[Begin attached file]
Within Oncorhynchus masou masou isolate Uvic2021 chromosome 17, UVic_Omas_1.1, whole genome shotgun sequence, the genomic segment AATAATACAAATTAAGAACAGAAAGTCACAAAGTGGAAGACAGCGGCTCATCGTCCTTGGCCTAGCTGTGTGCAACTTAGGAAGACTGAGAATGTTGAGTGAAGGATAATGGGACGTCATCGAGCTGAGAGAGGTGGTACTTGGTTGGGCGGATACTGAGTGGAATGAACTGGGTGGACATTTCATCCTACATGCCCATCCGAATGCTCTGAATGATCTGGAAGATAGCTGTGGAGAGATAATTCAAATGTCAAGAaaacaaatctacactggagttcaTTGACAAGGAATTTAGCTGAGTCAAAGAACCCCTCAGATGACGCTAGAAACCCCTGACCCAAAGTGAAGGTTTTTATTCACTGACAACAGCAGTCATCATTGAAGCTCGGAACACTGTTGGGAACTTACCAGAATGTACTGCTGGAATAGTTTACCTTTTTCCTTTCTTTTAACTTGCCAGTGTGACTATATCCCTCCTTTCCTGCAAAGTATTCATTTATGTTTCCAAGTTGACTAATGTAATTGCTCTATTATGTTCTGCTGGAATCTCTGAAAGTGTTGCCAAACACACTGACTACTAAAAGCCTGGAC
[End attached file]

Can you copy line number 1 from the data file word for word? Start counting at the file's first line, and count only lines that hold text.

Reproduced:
Within Oncorhynchus masou masou isolate Uvic2021 chromosome 17, UVic_Omas_1.1, whole genome shotgun sequence, the genomic segment AATAATACAAATTAAGAACAGAAAGTCACAAAGTGGAAGACAGCGGCTCATCGTCCTTGGCCTAGCTGTGTGCAACTTAGGAAGACTGAGAATGTTGAGTGAAGGATAATGGGACGTCATCGAGCTGAGAGAGGTGGTACTTGGTTGGGCGGATACTGAGTGGAATGAACTGGGTGGACATTTCATCCTACATGCCCATCCGAATGCTCTGAATGATCTGGAAGATAGCTGTGGAGAGATAATTCAAATGTCAAGAaaacaaatctacactggagttcaTTGACAAGGAATTTAGCTGAGTCAAAGAACCCCTCAGATGACGCTAGAAACCCCTGACCCAAAGTGAAGGTTTTTATTCACTGACAACAGCAGTCATCATTGAAGCTCGGAACACTGTTGGGAACTTACCAGAATGTACTGCTGGAATAGTTTACCTTTTTCCTTTCTTTTAACTTGCCAGTGTGACTATATCCCTCCTTTCCTGCAAAGTATTCATTTATGTTTCCAAGTTGACTAATGTAATTGCTCTATTATGTTCTGCTGGAATCTCTGAAAGTGTTGCCAAACACACTGACTACTAAAAGCCTGGAC